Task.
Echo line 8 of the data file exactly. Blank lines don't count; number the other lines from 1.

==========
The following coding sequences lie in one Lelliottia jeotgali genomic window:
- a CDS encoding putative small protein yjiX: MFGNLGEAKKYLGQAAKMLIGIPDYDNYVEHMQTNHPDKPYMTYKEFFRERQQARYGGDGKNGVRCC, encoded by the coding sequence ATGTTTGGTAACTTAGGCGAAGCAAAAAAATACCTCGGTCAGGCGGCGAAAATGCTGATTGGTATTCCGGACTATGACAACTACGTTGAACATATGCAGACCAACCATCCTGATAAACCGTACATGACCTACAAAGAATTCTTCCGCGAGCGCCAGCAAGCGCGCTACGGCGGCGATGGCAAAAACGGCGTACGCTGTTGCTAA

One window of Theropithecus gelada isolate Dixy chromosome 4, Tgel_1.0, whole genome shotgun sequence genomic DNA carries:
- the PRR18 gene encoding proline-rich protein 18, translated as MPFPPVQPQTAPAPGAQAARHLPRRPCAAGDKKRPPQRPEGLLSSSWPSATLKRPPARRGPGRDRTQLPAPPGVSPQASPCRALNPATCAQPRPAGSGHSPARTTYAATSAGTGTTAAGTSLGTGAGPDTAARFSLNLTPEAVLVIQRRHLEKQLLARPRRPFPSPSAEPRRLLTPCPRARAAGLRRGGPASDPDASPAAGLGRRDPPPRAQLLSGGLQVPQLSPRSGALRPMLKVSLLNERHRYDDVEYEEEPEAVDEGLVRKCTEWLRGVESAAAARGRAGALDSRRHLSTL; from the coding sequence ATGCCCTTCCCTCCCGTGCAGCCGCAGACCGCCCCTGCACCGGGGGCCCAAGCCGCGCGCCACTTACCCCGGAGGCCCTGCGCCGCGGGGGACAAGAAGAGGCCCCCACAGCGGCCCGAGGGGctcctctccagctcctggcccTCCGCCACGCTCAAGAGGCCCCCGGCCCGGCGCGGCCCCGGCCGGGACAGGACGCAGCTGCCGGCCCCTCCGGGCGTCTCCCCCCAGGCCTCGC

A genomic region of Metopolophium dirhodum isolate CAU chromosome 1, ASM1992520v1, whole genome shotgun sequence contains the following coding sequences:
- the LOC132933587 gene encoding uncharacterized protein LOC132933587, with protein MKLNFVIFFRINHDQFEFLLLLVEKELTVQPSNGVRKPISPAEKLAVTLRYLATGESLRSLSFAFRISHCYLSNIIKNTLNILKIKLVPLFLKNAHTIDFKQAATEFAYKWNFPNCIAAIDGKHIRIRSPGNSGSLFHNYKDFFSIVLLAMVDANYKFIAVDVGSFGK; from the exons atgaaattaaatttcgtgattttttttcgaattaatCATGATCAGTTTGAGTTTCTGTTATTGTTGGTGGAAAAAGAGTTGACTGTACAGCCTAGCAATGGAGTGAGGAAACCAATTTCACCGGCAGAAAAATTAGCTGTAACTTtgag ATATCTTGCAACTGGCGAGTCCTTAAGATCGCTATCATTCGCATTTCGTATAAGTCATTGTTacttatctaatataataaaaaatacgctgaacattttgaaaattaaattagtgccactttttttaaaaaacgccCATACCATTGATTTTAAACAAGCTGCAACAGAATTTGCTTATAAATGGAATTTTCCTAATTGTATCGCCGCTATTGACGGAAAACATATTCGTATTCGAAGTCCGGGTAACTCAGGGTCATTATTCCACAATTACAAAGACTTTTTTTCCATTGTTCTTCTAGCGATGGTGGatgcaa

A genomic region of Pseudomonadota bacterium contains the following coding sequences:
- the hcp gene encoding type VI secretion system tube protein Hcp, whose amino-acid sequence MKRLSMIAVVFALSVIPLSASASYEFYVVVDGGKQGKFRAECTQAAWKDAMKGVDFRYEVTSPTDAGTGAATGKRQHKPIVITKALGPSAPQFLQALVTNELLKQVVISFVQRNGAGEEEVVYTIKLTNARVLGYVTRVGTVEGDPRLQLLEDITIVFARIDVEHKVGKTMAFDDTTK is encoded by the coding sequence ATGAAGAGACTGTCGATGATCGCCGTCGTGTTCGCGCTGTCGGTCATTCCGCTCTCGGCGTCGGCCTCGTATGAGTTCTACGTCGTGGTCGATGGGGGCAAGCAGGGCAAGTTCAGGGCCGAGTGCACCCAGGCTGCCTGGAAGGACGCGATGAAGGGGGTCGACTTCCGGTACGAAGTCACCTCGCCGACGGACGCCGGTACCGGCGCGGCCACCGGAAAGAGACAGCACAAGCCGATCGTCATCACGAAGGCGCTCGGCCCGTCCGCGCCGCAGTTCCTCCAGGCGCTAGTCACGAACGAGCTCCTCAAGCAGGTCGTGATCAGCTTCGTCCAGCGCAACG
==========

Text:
- the hcp gene encoding type VI secretion system tube protein Hcp, whose amino-acid sequence MKRLSMIAVVFALSVIPLSASASYEFYVVVDGGKQGKFRAECTQAAWKDAMKGVDFRYEVTSPTDAGTGAATGKRQHKPIVITKALGPSAPQFLQALVTNELLKQVVISFVQRNGAGEEEVVYTIKLTNARVLGYVTRVGTVEGDPRLQLLEDITIVFARIDVEHKVGKTMAFDDTTK is encoded by the coding sequence ATGAAGAGACTGTCGATGATCGCCGTCGTGTTCGCGCTGTCGGTCATTCCGCTCTCGGCGTCGGCCTCGTATGAGTTCTACGTCGTGGTCGATGGGGGCAAGCAGGGCAAGTTCAGGGCCGAGTGCACCCAGGCTGCCTGGAAGGACGCGATGAAGGGGGTCGACTTCCGGTACGAAGTCACCTCGCCGACGGACGCCGGTACCGGCGCGGCCACCGGAAAGAGACAGCACAAGCCGATCGTCATCACGAAGGCGCTCGGCCCGTCCGCGCCGCAGTTCCTCCAGGCGCTAGTCACGAACGAGCTCCTCAAGCAGGTCGTGATCAGCTTCGTCCAGCGCAACG